The following is much like a lightning talk I've given a couple times, mostly in 2019, which i extended for youtube here, and the code is available here.

Imputation

Too often, we take imputation for granted. At level one, we apply imputation strategies as if we’re debugging, i.e. on a pandas dataframe we run .fillna('mean') because we just want it to let us train up for inference. At level two, we put a little more TLC into exploratory data analysis (EDA) and experimentation, ending up with motivated imputation strategies, i.e. thinking critically about the interaction between imputation and other things in our pipeline, informed mostly by validation loss.

In this talk from SciPy 2018 by Dillon Niederhut I found a proposal for level three. The problem with level two is that we are erasing information with imputation — namely, the distribution of missing vs. nonmissing values. Without recalling that distribution, the reporting of results can’t be fully transparent. Niederhut calls for data scientists to push publishing conventions in the direction of reporting the missingness at which you found the data as a minimal requirement to interpret results.

The three regimes of missingness are MCAR, MAR, and MNAR:

All imputation introduces bias, including just dropping rows. If you have an MCAR feature, filling with mean is a reasonable compromise (but the bargain is that if you believe your feature is MCAR, it’s probably wishful thinking). You can show a feature is MAR with respect to other features by a simple script involving the correlation matrix of df.isna().astype(int) (which is what I did), and something like from fancyimpute import IterativeImputer will be the most successful. If a feature is MNAR, dropping is better than filling with mean.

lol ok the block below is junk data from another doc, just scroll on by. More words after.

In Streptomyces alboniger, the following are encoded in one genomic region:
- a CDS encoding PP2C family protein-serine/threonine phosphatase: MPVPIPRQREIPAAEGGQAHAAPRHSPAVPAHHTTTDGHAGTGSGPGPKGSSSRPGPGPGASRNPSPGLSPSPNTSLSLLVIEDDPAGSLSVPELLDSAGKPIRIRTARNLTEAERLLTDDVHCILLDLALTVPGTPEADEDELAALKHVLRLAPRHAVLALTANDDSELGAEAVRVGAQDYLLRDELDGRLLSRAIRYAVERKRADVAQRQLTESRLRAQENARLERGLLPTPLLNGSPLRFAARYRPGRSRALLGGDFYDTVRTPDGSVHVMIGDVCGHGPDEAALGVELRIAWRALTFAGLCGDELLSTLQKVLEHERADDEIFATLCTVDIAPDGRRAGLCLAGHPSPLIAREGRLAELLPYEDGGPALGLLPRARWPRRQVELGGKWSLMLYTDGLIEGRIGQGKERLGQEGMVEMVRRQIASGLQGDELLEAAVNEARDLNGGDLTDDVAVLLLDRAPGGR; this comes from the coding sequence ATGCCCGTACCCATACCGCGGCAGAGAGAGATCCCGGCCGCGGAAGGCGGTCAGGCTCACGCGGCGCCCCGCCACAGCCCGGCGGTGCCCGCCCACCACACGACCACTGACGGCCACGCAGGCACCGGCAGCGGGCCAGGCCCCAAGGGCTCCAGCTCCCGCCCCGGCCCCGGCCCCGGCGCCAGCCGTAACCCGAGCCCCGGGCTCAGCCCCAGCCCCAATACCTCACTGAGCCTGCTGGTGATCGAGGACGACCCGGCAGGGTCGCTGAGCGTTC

MAR logger in code

To find the MAR correspondence between features, take the correlation matrix of the binary matrix that marks whether or not a value is null.

missingness_corr: pd.DataFrame = df.isna().astype(int).corr()

While many EDA needs want to know when values of data are correlated, understanding missingness requires us to know when missingness is correlated.

Introduce a subjective strength parameter corr_strength: float, a value in (0,1), that decides whether a correlation is "strong enough" to be logged.

For a given feature featu,

xs = [k for k, v in (abs(corr_mat[featu]) > corr_strength).items() if v]
if len(xs) > 1:
  missing_correlates = [x for x in xs if x != featu]

We have a list of features that correlate in missingness to featu.

If you were writing a report or a missingness tracker, you might print the following for each feature.

'MAR(' + ', '.join(missing_correlates) + ')'

A tracker like this would help you while doing data science by suggesting imputation strategies, and help you talking about your data science by giving you the ability to report what regime of missingness you found your data in.

Conclusion

Missingness is important, and the easiest/fastest imputation strategies can be seductive. Analysis and experiment can show which of the three main regimes of missingness you’re working with, feature to feature. MAR is easy to script up and learn about analytically for your data. For MNAR and MCAR, the best you can do is experiment (unless you're a level 89 stats wizard with maxed out arcanery). Getting into the habit of writing loggers and trackers to accompany you in EDA is a good idea. Reporting the missingness at which you found the data is an important part of results.

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